An indictment or an information should be sufficiently specific so that the admissibility of evidence can be determined. State v. Graham, 322 S.W.2d 188, 194 (Mo.App.1959). The information must state with reasonable certainty the essential facts that constitute the offense so that the Defendant doesn't have to guess or speculate as to the meaning of the allegations. State v. Muchnick, 334 S.W.2d 386, 390 (Mo.App.1960). In this case the Defendant doesn't have a clue about the alleged warning by the Complainant. Nothing indicates what was said or how it was made clear. The Defendant has no facts to prepare a defense. An information must allege facts, not merely conclusions so that the defendant will have notice of what he is to answer, State v. McCloud, 313 S.W.2d 177, 181 (Mo.App.1958); State v. Wren 622, S.W.2d 31, 32 (Mo.App.1981), and the charges must state the date and time of the charges as precisely as can be determined. The Bill of Particulars fails to state the Date or Time of the first visit.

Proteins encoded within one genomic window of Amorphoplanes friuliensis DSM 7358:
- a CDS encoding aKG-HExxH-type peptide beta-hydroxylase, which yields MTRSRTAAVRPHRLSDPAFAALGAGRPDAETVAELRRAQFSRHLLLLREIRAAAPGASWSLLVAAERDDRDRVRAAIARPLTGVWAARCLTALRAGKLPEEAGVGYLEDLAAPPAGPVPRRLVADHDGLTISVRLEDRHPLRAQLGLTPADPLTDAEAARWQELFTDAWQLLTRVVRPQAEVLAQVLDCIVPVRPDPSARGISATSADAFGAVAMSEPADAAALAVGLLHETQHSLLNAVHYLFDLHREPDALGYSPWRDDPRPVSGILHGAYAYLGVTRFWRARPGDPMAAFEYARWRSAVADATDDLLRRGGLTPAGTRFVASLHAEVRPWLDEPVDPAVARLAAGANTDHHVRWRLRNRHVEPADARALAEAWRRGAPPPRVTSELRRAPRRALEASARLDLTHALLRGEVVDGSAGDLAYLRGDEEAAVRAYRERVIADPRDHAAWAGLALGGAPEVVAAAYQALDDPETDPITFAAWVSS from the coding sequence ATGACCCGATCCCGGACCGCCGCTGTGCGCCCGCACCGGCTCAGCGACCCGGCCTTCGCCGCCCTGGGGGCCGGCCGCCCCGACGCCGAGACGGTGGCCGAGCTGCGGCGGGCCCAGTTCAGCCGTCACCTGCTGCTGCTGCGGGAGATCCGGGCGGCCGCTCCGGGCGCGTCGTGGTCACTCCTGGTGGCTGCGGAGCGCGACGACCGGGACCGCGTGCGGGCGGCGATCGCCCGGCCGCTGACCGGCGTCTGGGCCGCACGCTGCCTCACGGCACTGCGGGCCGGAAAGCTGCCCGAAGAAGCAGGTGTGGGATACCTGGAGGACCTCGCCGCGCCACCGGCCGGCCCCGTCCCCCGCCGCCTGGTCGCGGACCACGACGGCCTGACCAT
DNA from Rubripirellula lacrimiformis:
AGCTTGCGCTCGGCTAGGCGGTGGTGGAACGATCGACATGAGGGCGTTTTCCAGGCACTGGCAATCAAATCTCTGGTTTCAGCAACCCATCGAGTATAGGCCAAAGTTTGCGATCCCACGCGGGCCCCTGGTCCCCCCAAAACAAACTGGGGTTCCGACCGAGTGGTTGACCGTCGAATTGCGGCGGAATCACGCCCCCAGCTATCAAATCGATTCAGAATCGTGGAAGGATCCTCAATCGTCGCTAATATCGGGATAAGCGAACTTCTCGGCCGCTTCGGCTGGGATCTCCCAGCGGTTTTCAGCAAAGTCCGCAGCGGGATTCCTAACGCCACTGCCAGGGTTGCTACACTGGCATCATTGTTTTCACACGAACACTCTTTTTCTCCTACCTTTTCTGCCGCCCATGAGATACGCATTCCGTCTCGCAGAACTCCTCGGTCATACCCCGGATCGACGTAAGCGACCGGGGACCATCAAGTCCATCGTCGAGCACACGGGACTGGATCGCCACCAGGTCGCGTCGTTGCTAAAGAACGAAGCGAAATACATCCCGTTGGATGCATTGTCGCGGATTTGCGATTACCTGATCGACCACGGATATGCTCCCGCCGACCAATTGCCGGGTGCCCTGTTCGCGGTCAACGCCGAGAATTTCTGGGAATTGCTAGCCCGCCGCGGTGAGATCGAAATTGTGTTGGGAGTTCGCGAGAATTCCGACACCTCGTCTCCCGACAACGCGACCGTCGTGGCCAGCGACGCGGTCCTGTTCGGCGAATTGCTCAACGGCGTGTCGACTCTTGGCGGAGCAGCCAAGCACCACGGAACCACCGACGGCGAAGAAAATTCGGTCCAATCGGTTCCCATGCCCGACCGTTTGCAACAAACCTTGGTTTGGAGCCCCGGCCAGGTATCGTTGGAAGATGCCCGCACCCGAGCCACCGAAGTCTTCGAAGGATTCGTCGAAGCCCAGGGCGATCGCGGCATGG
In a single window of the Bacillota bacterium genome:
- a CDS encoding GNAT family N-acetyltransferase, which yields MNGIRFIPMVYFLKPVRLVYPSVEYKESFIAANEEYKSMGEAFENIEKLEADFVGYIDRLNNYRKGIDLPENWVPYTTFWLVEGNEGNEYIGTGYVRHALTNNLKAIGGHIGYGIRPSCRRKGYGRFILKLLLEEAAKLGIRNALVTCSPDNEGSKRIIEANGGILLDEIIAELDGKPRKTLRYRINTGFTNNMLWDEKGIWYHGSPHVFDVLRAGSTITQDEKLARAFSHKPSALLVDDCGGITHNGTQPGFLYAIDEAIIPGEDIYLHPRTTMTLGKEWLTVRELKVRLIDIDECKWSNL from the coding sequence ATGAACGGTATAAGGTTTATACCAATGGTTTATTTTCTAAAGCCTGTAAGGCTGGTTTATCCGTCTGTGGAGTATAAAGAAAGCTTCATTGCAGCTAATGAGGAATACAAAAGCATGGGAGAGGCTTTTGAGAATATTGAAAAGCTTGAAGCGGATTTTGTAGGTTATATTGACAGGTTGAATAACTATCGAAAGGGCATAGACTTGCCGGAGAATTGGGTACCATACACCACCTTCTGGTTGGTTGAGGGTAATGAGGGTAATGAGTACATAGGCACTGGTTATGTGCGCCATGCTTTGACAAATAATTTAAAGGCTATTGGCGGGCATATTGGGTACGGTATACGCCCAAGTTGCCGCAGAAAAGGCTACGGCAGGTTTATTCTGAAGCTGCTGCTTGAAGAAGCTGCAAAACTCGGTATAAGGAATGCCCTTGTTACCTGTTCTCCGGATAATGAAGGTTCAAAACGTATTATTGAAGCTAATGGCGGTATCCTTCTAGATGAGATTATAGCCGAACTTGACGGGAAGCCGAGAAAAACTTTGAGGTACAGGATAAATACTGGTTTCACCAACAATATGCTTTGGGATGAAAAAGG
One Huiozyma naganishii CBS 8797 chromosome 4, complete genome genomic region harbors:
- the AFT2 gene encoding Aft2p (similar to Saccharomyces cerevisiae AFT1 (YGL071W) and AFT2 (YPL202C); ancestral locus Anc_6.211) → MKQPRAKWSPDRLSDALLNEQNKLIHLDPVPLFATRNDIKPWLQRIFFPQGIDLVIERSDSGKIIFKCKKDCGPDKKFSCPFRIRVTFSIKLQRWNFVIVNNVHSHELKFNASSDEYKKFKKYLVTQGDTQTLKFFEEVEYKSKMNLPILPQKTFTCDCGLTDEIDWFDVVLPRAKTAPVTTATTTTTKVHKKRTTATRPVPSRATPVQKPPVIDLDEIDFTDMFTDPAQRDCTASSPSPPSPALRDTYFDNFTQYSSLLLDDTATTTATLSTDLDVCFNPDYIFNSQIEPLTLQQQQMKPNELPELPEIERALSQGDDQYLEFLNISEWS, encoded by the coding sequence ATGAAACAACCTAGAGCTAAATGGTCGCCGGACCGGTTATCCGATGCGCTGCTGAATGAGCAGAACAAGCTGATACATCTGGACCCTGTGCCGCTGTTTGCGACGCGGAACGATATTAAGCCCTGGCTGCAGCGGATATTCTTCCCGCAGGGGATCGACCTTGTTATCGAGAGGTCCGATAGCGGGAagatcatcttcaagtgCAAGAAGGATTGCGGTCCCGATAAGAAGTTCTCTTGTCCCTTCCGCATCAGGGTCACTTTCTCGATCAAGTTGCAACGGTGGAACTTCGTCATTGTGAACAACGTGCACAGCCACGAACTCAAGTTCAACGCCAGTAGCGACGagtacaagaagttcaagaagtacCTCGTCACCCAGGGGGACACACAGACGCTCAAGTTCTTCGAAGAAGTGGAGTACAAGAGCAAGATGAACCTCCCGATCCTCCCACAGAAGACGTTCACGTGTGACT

This crime requires that the state prove, beyond a reasonable doubt, that the Defendant had guilty knowledge that he wasnít welcome on the Complainantís property. Both the Complainant and the Defendant agree that the Defendant visited the Complainant exactly two times. Therefore the state has the burden of proving that on the first visit that the Complainant made it so clear to the Defendant that he was unwelcome that the Defendant couldnít have possibly have made an honest mistake and believed that he was welcome. To rise to this level on a single visit there would have to be some fact that would indicate that the Complainant had made her wishes known. The Bill of Particulars and the complaint itself lacks these facts. The Defendant contends that had the police followed proper procedures, the Complainant would have had to convince the Prosecutor to issue a summons. Plaintiff contends that the Prosecutor would have required the Complainant to state the date that the first visit occurred and to state a fact that can be used as evidence that the Defendant was made aware that he was unwelcome. Defendant contends that had the police followed proper procedures that the Prosecutor wouldnít have issued a summons without facts to support the elements of the crime. Defendant therefore contends that this complaint should be dismissed for failing to state any facts that support the element of guilty knowledge on the part of the Defendant.